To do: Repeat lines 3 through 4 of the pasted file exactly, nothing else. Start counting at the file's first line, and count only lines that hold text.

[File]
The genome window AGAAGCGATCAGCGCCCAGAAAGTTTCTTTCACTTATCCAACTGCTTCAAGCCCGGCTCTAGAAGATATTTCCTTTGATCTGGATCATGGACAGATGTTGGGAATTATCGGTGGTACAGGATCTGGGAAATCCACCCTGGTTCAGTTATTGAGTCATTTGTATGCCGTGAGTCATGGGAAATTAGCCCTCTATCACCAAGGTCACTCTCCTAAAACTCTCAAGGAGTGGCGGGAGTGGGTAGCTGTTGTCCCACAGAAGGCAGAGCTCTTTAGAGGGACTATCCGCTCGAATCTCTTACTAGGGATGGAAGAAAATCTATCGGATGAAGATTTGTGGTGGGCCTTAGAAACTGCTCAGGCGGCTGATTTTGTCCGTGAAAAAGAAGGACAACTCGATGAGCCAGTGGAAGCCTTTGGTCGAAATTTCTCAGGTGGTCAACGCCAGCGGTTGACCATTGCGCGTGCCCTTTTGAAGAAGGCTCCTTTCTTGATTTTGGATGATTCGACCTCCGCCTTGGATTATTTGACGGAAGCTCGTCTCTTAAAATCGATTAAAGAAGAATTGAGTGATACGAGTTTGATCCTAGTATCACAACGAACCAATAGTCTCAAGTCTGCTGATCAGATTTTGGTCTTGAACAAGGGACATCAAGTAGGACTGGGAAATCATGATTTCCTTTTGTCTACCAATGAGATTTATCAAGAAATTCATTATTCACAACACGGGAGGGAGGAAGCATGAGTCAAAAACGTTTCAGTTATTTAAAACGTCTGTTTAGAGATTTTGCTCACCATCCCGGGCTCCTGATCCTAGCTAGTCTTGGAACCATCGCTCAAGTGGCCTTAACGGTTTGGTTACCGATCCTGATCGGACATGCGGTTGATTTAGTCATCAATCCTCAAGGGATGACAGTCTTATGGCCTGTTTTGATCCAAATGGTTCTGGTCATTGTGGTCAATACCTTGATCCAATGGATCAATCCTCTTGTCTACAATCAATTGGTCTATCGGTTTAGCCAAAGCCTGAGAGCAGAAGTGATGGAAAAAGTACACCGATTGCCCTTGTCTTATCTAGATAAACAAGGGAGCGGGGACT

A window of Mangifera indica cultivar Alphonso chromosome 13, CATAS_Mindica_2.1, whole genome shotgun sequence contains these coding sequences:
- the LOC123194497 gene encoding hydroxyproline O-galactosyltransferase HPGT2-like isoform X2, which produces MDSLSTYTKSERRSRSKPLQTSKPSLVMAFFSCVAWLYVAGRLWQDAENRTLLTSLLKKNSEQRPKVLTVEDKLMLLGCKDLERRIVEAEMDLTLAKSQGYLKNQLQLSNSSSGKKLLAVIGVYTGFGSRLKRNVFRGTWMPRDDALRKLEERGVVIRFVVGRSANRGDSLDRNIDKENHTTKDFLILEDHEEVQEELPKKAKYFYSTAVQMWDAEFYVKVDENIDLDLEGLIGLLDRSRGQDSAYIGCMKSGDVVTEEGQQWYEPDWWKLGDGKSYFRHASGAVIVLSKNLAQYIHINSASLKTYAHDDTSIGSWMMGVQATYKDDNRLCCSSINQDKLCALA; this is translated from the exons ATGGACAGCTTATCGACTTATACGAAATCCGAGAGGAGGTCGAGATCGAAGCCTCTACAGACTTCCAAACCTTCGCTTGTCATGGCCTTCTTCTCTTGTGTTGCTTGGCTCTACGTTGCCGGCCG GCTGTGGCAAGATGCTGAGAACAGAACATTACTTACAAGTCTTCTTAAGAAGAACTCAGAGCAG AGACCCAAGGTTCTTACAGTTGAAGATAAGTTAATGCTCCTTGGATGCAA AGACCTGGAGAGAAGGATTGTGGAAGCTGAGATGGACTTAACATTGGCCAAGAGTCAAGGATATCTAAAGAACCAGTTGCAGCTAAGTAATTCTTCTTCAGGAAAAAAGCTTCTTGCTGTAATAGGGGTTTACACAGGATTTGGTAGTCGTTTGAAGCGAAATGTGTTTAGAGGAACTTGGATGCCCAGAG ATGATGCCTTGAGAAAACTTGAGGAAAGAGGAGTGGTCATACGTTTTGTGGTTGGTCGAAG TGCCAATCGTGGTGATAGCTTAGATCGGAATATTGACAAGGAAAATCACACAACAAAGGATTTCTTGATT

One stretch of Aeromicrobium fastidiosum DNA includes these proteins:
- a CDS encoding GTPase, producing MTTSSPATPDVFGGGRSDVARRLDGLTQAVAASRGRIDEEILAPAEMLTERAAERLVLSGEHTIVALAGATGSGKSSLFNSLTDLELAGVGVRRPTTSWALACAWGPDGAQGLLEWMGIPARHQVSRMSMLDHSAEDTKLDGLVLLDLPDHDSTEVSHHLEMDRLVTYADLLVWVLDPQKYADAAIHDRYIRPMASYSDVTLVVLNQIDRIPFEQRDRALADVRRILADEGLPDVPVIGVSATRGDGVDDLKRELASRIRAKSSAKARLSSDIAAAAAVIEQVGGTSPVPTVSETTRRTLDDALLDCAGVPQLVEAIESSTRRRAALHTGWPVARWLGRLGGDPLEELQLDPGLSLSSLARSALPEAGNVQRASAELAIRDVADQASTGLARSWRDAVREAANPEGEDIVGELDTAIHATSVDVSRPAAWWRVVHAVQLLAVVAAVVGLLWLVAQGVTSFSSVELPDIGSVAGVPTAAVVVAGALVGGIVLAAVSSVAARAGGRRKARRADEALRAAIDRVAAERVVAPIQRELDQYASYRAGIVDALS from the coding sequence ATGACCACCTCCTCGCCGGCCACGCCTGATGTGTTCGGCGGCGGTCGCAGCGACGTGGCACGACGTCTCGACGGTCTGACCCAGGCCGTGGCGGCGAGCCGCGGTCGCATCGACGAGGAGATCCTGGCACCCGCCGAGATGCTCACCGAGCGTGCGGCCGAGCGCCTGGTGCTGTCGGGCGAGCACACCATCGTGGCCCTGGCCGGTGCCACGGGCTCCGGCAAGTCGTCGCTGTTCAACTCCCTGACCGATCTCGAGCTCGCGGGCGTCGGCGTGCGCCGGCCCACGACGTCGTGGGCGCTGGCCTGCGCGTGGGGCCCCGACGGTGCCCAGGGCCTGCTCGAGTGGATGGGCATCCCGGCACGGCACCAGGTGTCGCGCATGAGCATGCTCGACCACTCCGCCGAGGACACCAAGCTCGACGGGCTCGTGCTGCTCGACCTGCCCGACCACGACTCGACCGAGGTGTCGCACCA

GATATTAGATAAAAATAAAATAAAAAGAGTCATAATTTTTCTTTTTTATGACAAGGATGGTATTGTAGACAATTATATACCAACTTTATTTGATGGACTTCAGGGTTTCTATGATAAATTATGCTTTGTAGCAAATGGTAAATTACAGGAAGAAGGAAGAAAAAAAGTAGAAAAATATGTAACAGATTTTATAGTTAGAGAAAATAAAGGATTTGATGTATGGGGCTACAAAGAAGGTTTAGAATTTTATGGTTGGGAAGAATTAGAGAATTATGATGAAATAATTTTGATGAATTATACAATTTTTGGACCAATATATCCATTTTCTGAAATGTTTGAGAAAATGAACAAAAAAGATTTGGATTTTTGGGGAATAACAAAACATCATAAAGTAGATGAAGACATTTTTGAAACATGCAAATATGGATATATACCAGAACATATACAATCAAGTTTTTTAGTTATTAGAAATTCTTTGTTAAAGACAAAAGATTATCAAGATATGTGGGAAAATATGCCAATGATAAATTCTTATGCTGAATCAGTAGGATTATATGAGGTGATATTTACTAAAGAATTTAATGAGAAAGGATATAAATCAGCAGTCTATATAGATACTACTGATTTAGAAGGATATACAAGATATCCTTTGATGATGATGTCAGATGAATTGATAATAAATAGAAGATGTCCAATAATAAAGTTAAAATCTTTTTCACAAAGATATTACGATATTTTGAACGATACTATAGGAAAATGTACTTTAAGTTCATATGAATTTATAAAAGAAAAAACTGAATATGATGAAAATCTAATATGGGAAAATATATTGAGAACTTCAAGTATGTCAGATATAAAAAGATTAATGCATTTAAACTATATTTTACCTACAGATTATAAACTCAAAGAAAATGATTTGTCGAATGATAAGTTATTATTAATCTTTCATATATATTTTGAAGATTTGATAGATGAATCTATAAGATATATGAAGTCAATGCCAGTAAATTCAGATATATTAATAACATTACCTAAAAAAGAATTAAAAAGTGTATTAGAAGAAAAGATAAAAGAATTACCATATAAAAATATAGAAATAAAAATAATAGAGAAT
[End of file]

- the LOC123194497 gene encoding hydroxyproline O-galactosyltransferase HPGT2-like isoform X2, which produces MDSLSTYTKSERRSRSKPLQTSKPSLVMAFFSCVAWLYVAGRLWQDAENRTLLTSLLKKNSEQRPKVLTVEDKLMLLGCKDLERRIVEAEMDLTLAKSQGYLKNQLQLSNSSSGKKLLAVIGVYTGFGSRLKRNVFRGTWMPRDDALRKLEERGVVIRFVVGRSANRGDSLDRNIDKENHTTKDFLILEDHEEVQEELPKKAKYFYSTAVQMWDAEFYVKVDENIDLDLEGLIGLLDRSRGQDSAYIGCMKSGDVVTEEGQQWYEPDWWKLGDGKSYFRHASGAVIVLSKNLAQYIHINSASLKTYAHDDTSIGSWMMGVQATYKDDNRLCCSSINQDKLCALA; this is translated from the exons ATGGACAGCTTATCGACTTATACGAAATCCGAGAGGAGGTCGAGATCGAAGCCTCTACAGACTTCCAAACCTTCGCTTGTCATGGCCTTCTTCTCTTGTGTTGCTTGGCTCTACGTTGCCGGCCG GCTGTGGCAAGATGCTGAGAACAGAACATTACTTACAAGTCTTCTTAAGAAGAACTCAGAGCAG AGACCCAAGGTTCTTACAGTTGAAGATAAGTTAATGCTCCTTGGATGCAA AGACCTGGAGAGAAGGATTGTGGAAGCTGAGATGGACTTAACATTGGCCAAGAGTCAAGGATATCTAAAGAACCAGTTGCAGCTAAGTAATTCTTCTTCAGGAAAAAAGCTTCTTGCTGTAATAGGGGTTTACACAGGATTTGGTAGTCGTTTGAAGCGAAATGTGTTTAGAGGAACTTGGATGCCCAGAG ATGATGCCTTGAGAAAACTTGAGGAAAGAGGAGTGGTCATACGTTTTGTGGTTGGTCGAAG TGCCAATCGTGGTGATAGCTTAGATCGGAATATTGACAAGGAAAATCACACAACAAAGGATTTCTTGATT

One stretch of Aeromicrobium fastidiosum DNA includes these proteins: